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- The US economy expanded faster than expected in the third quarter, thanks to strong consumer spending.
- Business investment, however, showed signs of stalling, even after the biggest corporate tax overhaul in 30 years.
- Some economists see this as an early sign that company spending does not match the enthusiasm that some surveys of executives have found.
The US economy is still in high gear, thanks to consumers who still have the means to empty their wallets.
On Friday, the Commerce Department’s advance reading on third-quarter gross domestic product showed that the US economy grew by 3.5%, marking the fastest back-to-back periods of growth since 2014.
While consumer spending soared, the timing of slowdowns in business spending and net exports in the past quarter raised concern among some economists about the durability of the economy’s growth spurt.
Investment in fixed structures like factories contributed -0.04 percentage points to the GDP third-quarter growth figure, according to the early reading. Though a small decline, it was the first since the fourth quarter of 2015 and occurred after the most significant corporate tax overhaul in three decades.
“While it is still too early to come to conclusions on the relative effectiveness of the 2017 Tax Cuts and Jobs Act, there has to be some concern over this development,” said Joe Brusuelas, the chief economist at RSM.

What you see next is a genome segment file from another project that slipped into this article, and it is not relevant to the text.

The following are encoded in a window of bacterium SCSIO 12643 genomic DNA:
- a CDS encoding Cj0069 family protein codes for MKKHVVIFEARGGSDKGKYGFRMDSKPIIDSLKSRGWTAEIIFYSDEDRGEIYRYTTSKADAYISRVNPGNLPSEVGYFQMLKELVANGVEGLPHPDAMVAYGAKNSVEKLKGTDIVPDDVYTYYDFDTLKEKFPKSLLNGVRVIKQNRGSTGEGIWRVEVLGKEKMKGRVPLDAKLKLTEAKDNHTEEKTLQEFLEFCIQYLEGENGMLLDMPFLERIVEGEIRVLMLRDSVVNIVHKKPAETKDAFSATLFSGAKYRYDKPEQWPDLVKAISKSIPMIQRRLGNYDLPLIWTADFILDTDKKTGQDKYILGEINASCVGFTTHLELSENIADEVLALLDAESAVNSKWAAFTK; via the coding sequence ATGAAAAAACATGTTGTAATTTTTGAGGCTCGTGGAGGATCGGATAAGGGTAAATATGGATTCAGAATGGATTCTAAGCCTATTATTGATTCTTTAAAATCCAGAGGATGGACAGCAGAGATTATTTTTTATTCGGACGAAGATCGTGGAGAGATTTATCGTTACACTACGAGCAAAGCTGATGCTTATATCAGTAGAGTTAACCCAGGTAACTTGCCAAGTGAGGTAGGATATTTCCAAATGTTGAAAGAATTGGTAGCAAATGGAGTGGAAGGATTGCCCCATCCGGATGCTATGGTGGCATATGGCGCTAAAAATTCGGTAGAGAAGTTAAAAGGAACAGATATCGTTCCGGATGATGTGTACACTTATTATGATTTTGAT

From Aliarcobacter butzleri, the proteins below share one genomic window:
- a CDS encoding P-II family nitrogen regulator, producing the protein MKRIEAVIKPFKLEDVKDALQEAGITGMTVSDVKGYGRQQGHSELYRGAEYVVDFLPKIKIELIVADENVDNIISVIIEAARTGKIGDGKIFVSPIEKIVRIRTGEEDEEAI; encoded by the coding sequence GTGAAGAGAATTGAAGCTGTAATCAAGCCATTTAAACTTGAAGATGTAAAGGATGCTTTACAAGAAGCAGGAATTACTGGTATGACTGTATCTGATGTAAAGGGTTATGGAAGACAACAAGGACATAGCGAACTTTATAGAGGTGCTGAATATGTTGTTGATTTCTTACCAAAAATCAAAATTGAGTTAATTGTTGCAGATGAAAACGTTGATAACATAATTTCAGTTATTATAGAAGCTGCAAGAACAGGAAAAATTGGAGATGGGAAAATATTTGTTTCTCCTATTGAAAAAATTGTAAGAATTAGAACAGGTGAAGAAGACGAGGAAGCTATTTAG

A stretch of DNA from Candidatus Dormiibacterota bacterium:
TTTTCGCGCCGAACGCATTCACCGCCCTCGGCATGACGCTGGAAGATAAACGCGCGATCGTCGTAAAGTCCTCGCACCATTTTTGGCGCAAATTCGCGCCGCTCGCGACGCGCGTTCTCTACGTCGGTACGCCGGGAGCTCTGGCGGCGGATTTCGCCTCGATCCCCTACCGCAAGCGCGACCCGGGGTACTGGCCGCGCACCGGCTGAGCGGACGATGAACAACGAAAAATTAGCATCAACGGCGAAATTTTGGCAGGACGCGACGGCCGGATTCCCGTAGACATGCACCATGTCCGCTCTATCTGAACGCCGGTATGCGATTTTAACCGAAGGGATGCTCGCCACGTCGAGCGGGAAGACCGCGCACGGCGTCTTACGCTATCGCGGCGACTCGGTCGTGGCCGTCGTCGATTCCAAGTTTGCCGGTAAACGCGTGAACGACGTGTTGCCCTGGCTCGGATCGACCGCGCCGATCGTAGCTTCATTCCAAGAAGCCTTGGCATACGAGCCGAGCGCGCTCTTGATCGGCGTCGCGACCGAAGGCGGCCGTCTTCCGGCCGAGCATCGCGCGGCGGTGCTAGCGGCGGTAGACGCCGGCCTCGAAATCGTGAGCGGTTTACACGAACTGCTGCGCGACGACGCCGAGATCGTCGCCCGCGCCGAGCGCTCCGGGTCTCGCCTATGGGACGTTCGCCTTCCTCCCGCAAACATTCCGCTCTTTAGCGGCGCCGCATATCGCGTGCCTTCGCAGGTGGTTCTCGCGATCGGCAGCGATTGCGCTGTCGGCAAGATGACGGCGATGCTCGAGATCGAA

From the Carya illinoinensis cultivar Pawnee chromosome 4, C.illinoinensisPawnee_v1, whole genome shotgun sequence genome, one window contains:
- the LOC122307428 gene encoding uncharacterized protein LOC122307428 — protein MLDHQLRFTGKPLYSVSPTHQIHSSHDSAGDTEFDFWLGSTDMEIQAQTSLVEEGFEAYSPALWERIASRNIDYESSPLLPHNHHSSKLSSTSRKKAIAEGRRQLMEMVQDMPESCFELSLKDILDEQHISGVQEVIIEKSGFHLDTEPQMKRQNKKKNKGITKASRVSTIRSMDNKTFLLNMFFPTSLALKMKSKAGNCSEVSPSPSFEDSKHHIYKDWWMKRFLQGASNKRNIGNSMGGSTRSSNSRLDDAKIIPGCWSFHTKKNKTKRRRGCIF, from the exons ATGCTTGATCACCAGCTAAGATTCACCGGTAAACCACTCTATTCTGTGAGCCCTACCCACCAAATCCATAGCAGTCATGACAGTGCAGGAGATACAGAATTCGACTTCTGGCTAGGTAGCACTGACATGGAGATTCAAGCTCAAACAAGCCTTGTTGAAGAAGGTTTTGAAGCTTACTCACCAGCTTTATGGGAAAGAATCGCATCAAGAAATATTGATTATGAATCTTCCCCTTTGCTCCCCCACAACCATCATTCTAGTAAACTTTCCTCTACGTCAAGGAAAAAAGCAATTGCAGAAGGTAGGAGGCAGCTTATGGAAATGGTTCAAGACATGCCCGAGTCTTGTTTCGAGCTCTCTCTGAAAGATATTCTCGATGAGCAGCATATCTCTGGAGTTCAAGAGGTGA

“The tax plan was essentially an enormous bet that a large, unpaid-for business tax cut would result in a significant increase in productivity-enhancing investment which would the boost the long-term US growth path. This data implies that, at least for now, such a boost is not in the cards.”
- Olivia Reaney/Business Insider
The drop in investment was surprising to Ben Ayers, a senior economist at Nationwide, because surveys of business owners have been strong. In other words, there’s a gap between how executives say they feel about business conditions and what they’re actually doing with their money.
Additionally, a big reversal in business inventories added to growth in Q3, but the current quarter does not look promising on this front.
Inventories are a volatile category of GDP and may have surged in the July-September period as companies stockpiled, bracing for the effect of US tariffs on Chinese goods. Companies may have also stockpiled on goods to meet strong consumer demand.
“Regardless of the reason, it represents a sizable asterisk for an otherwise strong quarterly growth result and creates a probable headwind to growth in the coming quarters as those inventories are trimmed back,” said Jim Baird, the chief investment officer for Plante Moran Financial Advisors.
Apart from business spending, the details on trade provided another reason to raise eyebrows at Friday’s GDP report.
Net exports shrank by $98.1 billion, and trade provided the biggest drag on the US economy in 33 years, according to Bloomberg. This was a reversal from the second-quarter gain, which President Donald Trump described as the “biggest and best results” from the previous GDP report.
“The swings in inventories and trade in Q4 will be smaller than in Q1, but the net effect of the two components likely will be modestly negative, reversing the small net gain in Q3,” Ian Shepherdson, the chief economist at Pantheon Macroeconomics, said in a note.
“At the same time, consumption probably can’t sustain 4% growth, so overall we’re looking for slower GDP growth, though 3% still should be achievable.”
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